A new proposal is in development to help drivers find affordable parking in Los Angeles, a notorious issue for residents and visitors alive.
Assemblyman Mark Gatto introduced the bill earlier this month, which would reform how city governments utilize parking meters, making it law to prohibit cities from giving tickets at broken meters, for example.
Under the bill, drivers also would not have to pay towing or storage fees if their vehicle was stolen and dumped somewhere in the city streets. Valets would also not be able to block the public use of meters or loading zones.
Many drivers expressed enthusiasm over the proposed bill, citing how difficult it is to find parking in Southern California.
"It's really hard," said Tracey Navrides.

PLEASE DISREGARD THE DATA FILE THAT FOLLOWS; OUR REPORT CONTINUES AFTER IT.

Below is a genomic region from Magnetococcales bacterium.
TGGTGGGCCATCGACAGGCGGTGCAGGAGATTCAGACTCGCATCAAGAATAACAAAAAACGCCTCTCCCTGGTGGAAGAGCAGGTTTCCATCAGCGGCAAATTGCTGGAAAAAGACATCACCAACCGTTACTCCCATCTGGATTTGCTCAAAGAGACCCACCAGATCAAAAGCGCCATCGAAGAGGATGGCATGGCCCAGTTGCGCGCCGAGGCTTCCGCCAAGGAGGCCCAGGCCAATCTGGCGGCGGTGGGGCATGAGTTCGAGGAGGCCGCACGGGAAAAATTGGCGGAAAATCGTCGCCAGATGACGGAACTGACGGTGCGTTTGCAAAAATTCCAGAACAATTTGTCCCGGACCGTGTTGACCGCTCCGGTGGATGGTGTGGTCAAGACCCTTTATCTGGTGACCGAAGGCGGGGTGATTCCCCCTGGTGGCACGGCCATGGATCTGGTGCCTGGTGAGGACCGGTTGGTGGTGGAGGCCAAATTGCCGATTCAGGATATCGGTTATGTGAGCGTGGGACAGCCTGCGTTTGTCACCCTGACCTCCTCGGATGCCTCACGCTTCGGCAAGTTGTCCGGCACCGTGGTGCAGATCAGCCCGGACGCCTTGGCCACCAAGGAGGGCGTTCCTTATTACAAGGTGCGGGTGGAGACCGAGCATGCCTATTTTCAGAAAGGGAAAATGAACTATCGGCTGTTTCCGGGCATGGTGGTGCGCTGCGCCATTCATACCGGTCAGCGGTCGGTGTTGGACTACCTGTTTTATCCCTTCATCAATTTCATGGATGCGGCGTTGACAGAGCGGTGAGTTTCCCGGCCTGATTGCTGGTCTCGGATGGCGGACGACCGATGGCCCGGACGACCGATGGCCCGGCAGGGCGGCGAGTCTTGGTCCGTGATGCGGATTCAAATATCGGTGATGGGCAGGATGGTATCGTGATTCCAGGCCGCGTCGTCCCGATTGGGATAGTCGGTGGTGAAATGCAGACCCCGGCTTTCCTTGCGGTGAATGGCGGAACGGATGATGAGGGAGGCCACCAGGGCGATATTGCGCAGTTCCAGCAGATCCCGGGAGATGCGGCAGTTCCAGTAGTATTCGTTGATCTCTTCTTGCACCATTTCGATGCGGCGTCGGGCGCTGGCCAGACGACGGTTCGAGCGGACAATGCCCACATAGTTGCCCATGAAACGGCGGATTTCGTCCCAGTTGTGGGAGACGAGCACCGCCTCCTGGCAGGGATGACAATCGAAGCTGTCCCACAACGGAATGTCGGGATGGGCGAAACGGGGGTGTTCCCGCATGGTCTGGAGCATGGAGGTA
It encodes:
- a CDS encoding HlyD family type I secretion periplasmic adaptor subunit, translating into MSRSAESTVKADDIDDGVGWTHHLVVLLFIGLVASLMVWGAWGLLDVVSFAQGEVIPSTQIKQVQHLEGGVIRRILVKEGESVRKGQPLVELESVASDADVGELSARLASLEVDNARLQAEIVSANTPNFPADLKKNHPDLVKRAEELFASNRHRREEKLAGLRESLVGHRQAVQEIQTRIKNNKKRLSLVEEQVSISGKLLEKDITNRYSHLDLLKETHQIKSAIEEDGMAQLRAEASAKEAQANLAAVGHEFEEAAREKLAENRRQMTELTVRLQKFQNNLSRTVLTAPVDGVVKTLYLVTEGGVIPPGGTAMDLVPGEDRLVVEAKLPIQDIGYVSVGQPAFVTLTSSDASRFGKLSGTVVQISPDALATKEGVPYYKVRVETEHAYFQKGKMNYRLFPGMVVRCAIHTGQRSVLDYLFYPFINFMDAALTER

Navrides said when she drives she often spends a lot of time circling and area trying to find an open space.
"I'm parking up on the residential street, or I'm parking across the street, and then having to walk a long distance to get where I want to get to," Navrides said.
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Gatto said he sympathizes with drivers.
"I think a lot of city governments will be upset that there's a loss of revenue," he said.
If the bill passes, it would create more meters and loading zones often tied up by valet during peak hours more available. It also proposes high-tech meters, with rates that change depending on the parking demand.
Gatto thinks the bill would force cities to put people ahead of revenues.
"I think cities are increasingly viewing it as another tax, a way way to bring revenue to their coffers, and that's not what parking laws were intended to do," he said.
The idea of easier parking is welcomed by drivers like Valerie Nielsen.
"It's ridiculously complicated. Way too complicated. There's so many rules and it changes day by day," she said.